spoke about the challenge faced by the movement to reverse climate change. Specifically, the movement is calling upon companies like BP and Exxon to leave trillions of dollars worth of fossil fuels in the ground, because burning those fuels will raise the global temperature to an unsustainable level (a point made by Naomi Klein in her recent interview with Hayes). Hayes points to two ways forward: putting an onerous price on carbon extraction and developing alternative sources, such as solar energy, that make extraction increasingly worthless. In view of the People's Climate March last Sunday, Hayes' message is more timely than ever. Watch:
Hayes: Now, here's where things get interesting. If we want to stay below that 2 degrees Celsius threshold, there's a limited amount of fossil fuel we can burn. I mean, we know more or less how much fossil fuel raises the temperature a certain amount. And the amount of carbon contained in the proven fossil fuel reserves on the planet right now that we can get out with current technology is 2,795 gigatons.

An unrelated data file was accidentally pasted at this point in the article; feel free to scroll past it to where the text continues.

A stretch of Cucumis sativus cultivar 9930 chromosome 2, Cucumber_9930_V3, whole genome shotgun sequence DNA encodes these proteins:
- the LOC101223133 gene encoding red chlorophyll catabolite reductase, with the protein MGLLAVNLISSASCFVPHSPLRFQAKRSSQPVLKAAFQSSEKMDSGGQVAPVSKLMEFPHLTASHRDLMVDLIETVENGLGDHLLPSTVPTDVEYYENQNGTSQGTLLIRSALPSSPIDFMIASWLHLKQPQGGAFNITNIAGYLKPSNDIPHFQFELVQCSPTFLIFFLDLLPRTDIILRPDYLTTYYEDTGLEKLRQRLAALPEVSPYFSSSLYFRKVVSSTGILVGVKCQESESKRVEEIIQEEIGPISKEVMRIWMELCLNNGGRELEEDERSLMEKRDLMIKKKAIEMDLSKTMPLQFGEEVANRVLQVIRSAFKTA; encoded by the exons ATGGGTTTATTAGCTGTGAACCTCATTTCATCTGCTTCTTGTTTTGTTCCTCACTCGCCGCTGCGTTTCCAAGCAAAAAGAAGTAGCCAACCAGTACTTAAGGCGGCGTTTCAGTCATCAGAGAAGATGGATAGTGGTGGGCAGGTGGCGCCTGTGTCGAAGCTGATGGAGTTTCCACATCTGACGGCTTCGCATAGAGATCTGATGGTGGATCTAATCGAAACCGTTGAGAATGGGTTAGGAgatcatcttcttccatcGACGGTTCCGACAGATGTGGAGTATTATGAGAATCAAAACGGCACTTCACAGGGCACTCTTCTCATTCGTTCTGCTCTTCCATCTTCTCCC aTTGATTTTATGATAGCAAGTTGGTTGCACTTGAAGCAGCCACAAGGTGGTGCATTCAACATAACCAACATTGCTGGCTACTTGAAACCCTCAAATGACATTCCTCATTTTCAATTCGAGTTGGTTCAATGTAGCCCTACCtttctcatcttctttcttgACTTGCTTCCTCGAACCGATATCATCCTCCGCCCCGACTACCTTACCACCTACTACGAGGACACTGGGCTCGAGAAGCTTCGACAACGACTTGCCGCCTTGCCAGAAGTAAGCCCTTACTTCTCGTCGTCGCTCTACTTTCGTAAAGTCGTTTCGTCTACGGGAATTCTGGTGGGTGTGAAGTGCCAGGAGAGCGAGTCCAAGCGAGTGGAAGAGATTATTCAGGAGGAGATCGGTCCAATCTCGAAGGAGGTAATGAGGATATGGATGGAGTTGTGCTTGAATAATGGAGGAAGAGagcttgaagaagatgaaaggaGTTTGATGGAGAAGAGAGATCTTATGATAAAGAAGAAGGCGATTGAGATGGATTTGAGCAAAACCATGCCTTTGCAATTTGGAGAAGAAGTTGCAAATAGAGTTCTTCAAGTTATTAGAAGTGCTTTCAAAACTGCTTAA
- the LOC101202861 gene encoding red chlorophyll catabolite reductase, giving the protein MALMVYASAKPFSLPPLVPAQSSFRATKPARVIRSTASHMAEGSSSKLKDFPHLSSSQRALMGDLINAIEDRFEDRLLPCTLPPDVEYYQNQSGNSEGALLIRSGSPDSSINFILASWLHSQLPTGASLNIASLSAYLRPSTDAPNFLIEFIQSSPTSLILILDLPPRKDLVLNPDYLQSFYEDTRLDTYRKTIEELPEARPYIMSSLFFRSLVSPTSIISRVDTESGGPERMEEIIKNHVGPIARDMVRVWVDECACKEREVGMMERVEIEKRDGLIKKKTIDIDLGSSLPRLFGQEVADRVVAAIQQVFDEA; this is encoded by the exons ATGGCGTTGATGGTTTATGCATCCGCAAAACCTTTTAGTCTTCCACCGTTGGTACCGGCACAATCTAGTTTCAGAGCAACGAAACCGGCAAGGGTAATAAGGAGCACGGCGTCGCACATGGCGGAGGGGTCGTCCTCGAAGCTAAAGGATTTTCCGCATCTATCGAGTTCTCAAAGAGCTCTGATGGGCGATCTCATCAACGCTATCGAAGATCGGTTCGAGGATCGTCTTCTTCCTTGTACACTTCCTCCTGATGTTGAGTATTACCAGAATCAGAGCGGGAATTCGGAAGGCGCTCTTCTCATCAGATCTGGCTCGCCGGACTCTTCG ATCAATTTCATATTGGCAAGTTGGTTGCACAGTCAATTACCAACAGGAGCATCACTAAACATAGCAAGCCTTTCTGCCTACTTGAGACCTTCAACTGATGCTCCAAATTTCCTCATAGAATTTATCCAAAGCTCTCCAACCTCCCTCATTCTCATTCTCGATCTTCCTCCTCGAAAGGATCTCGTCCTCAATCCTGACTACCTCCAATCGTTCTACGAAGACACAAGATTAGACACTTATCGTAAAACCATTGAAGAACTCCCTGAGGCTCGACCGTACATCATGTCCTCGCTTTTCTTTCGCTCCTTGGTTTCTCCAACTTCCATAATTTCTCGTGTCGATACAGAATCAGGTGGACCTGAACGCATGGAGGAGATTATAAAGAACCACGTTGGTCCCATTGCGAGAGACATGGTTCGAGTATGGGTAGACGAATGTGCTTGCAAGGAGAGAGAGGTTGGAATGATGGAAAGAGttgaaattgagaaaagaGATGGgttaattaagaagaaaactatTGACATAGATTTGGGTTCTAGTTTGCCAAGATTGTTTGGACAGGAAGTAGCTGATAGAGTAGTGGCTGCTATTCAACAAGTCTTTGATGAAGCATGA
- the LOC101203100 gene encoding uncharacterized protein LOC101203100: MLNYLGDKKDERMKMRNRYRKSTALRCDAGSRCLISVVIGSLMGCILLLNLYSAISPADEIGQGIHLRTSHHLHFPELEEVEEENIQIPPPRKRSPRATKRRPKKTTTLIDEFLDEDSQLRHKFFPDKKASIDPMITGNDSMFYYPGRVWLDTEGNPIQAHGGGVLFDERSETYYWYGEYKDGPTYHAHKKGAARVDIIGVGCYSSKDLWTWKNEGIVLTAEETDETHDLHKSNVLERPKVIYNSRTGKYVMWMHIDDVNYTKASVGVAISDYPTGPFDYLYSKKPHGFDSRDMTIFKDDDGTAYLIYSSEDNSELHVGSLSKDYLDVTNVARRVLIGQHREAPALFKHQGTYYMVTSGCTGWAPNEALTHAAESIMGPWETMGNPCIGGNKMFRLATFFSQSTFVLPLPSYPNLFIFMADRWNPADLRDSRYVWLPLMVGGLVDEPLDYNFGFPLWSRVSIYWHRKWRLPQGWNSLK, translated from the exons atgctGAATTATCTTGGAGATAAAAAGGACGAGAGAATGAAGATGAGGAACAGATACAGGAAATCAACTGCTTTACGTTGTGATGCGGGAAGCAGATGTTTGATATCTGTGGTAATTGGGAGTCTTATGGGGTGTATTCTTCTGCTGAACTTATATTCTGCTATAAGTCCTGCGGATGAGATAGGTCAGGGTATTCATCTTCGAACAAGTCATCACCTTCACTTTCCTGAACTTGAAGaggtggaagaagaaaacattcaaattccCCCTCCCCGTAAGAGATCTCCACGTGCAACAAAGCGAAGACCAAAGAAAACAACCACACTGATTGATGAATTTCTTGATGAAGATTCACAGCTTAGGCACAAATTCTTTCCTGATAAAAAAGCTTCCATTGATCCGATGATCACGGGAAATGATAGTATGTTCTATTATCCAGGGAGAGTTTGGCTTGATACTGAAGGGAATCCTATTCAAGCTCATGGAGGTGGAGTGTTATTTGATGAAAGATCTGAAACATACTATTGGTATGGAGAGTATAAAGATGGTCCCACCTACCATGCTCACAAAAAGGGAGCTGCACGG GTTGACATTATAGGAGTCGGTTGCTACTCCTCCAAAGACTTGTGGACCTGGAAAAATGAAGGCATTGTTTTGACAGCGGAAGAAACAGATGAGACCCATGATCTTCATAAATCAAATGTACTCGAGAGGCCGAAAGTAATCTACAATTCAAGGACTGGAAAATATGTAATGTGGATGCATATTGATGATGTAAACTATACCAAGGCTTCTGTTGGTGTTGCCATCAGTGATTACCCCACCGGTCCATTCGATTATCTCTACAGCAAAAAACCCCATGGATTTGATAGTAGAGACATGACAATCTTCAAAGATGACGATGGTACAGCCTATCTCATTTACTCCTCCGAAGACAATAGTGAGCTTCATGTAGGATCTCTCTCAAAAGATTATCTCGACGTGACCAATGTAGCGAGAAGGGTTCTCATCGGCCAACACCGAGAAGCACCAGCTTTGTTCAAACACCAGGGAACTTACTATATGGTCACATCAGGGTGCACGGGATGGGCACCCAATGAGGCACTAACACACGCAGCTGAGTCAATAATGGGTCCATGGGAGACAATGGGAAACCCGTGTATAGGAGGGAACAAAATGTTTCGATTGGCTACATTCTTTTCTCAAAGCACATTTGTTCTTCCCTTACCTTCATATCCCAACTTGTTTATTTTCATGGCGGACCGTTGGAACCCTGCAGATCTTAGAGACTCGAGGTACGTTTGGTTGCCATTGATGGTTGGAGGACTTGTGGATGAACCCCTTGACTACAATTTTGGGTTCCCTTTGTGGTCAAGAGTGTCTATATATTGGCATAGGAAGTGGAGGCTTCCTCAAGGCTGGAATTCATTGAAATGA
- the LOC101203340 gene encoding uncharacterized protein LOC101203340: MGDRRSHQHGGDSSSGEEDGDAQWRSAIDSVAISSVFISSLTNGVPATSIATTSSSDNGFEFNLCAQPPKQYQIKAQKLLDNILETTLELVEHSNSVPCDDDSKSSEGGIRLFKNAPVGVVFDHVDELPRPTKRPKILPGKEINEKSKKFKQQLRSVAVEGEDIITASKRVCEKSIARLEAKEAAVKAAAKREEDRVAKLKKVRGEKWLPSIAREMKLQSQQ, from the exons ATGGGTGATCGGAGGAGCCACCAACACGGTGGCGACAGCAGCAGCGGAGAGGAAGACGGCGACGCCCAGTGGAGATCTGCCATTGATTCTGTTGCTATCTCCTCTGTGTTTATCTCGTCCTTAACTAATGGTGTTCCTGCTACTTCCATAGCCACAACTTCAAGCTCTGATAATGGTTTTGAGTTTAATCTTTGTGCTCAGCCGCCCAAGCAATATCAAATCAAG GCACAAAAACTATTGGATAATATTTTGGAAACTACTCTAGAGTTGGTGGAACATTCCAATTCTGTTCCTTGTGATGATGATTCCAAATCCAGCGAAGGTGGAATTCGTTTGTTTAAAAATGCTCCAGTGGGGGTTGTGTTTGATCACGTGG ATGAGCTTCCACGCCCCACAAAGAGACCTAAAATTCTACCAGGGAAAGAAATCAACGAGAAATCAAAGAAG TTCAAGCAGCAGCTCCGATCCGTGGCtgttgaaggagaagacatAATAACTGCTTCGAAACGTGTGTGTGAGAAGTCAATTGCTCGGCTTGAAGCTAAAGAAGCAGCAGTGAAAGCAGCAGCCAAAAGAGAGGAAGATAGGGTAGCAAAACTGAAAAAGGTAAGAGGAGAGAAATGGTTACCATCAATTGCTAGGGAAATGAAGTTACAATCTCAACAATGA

And if we want to stay in that zone of not exceeding the global temperature increase of more than 2 degrees Celsius, we can only use 1/5 of it, 20 percent. That means 80 percent of the known fossil fuel reserves that are on the books that companies like BP and Exxon know about along with oil reliant nations like Saudi Arabia, 80 percent of it needs to stay in the ground. Eighty percent of the fossil fuel needs to stay in the ground.
And this is why I want to talk about money, because that stuff that needs to stay in the ground, 80 percent that's in the books, the fossil fuel companies, the oil-producing nations, that stuff is worth a ton of money. Best estimates are the ballpark of $20 trillion. And so, the only way this works out is if we somehow convince these giant energy companies and nations with entire economies built on fossil fuel extraction to somehow leave it behind, to give up their claim on $20 trillion of wealth, to leave that money in the ground.
...Well, here's why you should not be feeling completely hopeless, completely pessimistic... There may be ways to get to the point where leaving trillions of dollars of fossil fuel in the ground doesn't seem like such an impossibility. The good news is getting fossil fuels out of the ground happens to be extremely expensive. It takes a ton of capital investments, billions and billions of dollars to get it out. And that -- that is the Achilles heel.
One way to attack the Achilles heel is put a price on carbon that makes it not worth anyone's while to take that out of the ground. Another is to work to create cost competitive alternatives to make the fossil fuel sitting in the grounds increasingly worthless.
Solar energy which we discussed is becoming a more viable alternative every day.